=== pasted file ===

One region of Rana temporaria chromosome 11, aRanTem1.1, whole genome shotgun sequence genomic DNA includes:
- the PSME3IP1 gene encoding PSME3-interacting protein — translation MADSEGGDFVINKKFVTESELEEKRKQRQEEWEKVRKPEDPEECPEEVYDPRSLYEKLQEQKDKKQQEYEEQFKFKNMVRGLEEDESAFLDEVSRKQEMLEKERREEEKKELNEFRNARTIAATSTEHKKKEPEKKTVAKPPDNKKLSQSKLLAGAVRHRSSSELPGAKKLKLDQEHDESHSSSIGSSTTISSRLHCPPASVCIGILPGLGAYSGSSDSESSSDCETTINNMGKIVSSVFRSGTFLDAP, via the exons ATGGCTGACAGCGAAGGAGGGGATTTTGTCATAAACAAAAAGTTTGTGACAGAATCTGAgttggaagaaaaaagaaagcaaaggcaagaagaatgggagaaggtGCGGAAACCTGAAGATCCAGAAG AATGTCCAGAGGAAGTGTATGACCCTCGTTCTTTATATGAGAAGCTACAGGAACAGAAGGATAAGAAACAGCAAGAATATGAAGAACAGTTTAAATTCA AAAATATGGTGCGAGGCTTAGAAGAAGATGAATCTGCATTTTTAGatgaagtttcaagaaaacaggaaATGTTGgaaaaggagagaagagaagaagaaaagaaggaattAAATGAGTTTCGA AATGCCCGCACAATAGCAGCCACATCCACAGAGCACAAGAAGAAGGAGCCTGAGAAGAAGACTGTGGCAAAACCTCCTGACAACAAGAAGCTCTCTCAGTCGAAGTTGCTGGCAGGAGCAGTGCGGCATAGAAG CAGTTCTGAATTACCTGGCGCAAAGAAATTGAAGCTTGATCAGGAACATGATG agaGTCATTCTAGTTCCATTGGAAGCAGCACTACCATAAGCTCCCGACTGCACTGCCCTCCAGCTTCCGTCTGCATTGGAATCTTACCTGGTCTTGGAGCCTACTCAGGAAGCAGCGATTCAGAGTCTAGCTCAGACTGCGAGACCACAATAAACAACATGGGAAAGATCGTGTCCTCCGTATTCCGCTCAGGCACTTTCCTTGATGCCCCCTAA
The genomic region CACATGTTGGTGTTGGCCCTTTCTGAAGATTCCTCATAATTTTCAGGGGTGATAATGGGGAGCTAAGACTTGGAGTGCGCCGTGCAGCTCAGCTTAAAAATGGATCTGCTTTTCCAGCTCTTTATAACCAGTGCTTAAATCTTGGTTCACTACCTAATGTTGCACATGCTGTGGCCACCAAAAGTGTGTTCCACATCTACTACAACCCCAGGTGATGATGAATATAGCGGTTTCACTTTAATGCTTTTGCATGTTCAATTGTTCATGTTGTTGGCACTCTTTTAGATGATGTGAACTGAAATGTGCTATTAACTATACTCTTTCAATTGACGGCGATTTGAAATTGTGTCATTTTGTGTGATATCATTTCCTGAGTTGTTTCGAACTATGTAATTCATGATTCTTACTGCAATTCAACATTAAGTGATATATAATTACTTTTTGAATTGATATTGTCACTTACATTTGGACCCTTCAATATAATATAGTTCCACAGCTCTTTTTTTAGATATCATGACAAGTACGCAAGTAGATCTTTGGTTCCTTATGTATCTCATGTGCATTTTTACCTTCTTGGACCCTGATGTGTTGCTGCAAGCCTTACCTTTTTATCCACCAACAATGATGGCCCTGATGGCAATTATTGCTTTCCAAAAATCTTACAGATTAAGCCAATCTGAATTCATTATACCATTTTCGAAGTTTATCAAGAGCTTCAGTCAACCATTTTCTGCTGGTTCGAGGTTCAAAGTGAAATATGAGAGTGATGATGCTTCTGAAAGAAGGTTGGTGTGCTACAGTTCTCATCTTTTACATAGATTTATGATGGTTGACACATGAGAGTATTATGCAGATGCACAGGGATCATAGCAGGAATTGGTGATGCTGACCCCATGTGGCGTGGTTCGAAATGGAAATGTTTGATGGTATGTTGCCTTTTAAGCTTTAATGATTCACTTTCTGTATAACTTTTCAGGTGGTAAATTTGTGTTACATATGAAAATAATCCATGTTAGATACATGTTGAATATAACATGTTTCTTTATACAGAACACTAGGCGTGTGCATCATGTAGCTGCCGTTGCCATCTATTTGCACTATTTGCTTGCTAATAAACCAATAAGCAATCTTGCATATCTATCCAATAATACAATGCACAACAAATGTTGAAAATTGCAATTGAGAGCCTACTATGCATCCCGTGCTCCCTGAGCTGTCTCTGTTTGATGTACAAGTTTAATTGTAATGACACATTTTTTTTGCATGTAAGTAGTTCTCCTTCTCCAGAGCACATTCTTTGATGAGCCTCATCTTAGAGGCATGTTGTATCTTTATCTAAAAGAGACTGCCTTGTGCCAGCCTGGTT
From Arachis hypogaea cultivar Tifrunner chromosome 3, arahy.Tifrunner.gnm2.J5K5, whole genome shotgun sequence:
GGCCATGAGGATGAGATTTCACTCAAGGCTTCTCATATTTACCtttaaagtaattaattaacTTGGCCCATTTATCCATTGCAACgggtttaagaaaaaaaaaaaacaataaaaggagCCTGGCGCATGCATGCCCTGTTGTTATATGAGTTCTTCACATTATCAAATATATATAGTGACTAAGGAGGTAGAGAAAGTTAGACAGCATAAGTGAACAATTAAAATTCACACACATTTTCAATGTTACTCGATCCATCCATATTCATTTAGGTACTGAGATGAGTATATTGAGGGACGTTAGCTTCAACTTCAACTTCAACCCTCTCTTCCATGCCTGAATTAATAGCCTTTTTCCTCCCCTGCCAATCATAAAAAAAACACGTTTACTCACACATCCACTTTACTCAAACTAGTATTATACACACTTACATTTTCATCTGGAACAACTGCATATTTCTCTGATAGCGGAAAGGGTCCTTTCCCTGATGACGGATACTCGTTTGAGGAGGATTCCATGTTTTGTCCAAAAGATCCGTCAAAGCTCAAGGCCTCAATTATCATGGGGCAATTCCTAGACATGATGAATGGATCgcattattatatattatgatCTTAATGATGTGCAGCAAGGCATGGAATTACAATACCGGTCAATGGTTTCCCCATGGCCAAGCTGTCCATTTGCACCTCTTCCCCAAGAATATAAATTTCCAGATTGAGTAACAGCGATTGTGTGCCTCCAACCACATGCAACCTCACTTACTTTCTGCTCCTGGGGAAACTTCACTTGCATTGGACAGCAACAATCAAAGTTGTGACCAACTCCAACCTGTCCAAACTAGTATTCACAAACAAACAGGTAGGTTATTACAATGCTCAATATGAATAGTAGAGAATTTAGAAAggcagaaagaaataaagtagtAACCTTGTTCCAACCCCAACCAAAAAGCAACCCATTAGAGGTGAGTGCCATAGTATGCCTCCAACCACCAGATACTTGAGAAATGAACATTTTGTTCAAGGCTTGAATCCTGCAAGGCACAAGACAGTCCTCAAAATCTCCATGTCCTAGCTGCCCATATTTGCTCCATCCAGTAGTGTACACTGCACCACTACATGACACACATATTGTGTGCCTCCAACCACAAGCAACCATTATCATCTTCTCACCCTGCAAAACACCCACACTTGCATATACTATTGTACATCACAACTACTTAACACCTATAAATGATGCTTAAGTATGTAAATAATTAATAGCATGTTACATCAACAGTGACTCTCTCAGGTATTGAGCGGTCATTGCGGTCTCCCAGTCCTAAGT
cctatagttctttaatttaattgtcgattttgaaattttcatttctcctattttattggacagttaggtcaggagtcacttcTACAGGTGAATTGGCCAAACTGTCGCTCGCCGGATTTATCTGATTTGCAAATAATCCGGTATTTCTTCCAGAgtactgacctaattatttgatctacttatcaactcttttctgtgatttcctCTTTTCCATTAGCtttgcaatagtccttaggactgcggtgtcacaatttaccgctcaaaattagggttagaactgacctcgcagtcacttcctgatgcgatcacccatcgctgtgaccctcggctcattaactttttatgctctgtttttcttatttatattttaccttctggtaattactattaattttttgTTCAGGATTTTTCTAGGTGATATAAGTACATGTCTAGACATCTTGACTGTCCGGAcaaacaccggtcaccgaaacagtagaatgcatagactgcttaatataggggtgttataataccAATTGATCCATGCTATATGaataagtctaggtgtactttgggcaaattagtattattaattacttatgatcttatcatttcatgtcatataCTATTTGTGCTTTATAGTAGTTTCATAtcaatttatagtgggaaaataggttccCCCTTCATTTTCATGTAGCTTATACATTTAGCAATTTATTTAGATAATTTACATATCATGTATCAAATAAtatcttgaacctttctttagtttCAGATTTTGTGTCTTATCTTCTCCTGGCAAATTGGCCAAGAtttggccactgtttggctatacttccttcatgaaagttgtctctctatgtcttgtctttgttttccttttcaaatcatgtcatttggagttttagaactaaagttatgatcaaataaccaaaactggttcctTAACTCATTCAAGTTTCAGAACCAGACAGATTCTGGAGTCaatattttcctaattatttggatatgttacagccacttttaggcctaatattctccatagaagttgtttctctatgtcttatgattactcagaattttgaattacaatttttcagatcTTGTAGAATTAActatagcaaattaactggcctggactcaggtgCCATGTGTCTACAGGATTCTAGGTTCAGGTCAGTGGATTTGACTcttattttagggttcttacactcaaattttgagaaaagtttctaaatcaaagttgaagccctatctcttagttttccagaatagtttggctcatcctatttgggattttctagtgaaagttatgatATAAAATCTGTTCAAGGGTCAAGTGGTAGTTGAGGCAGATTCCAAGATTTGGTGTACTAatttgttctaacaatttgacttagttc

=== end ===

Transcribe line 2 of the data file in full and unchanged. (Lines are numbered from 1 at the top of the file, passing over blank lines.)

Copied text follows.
- the PSME3IP1 gene encoding PSME3-interacting protein — translation MADSEGGDFVINKKFVTESELEEKRKQRQEEWEKVRKPEDPEECPEEVYDPRSLYEKLQEQKDKKQQEYEEQFKFKNMVRGLEEDESAFLDEVSRKQEMLEKERREEEKKELNEFRNARTIAATSTEHKKKEPEKKTVAKPPDNKKLSQSKLLAGAVRHRSSSELPGAKKLKLDQEHDESHSSSIGSSTTISSRLHCPPASVCIGILPGLGAYSGSSDSESSSDCETTINNMGKIVSSVFRSGTFLDAP, via the exons ATGGCTGACAGCGAAGGAGGGGATTTTGTCATAAACAAAAAGTTTGTGACAGAATCTGAgttggaagaaaaaagaaagcaaaggcaagaagaatgggagaaggtGCGGAAACCTGAAGATCCAGAAG AATGTCCAGAGGAAGTGTATGACCCTCGTTCTTTATATGAGAAGCTACAGGAACAGAAGGATAAGAAACAGCAAGAATATGAAGAACAGTTTAAATTCA AAAATATGGTGCGAGGCTTAGAAGAAGATGAATCTGCATTTTTAGatgaagtttcaagaaaacaggaaATGTTGgaaaaggagagaagagaagaagaaaagaaggaattAAATGAGTTTCGA AATGCCCGCACAATAGCAGCCACATCCACAGAGCACAAGAAGAAGGAGCCTGAGAAGAAGACTGTGGCAAAACCTCCTGACAACAAGAAGCTCTCTCAGTCGAAGTTGCTGGCAGGAGCAGTGCGGCATAGAAG CAGTTCTGAATTACCTGGCGCAAAGAAATTGAAGCTTGATCAGGAACATGATG agaGTCATTCTAGTTCCATTGGAAGCAGCACTACCATAAGCTCCCGACTGCACTGCCCTCCAGCTTCCGTCTGCATTGGAATCTTACCTGGTCTTGGAGCCTACTCAGGAAGCAGCGATTCAGAGTCTAGCTCAGACTGCGAGACCACAATAAACAACATGGGAAAGATCGTGTCCTCCGTATTCCGCTCAGGCACTTTCCTTGATGCCCCCTAA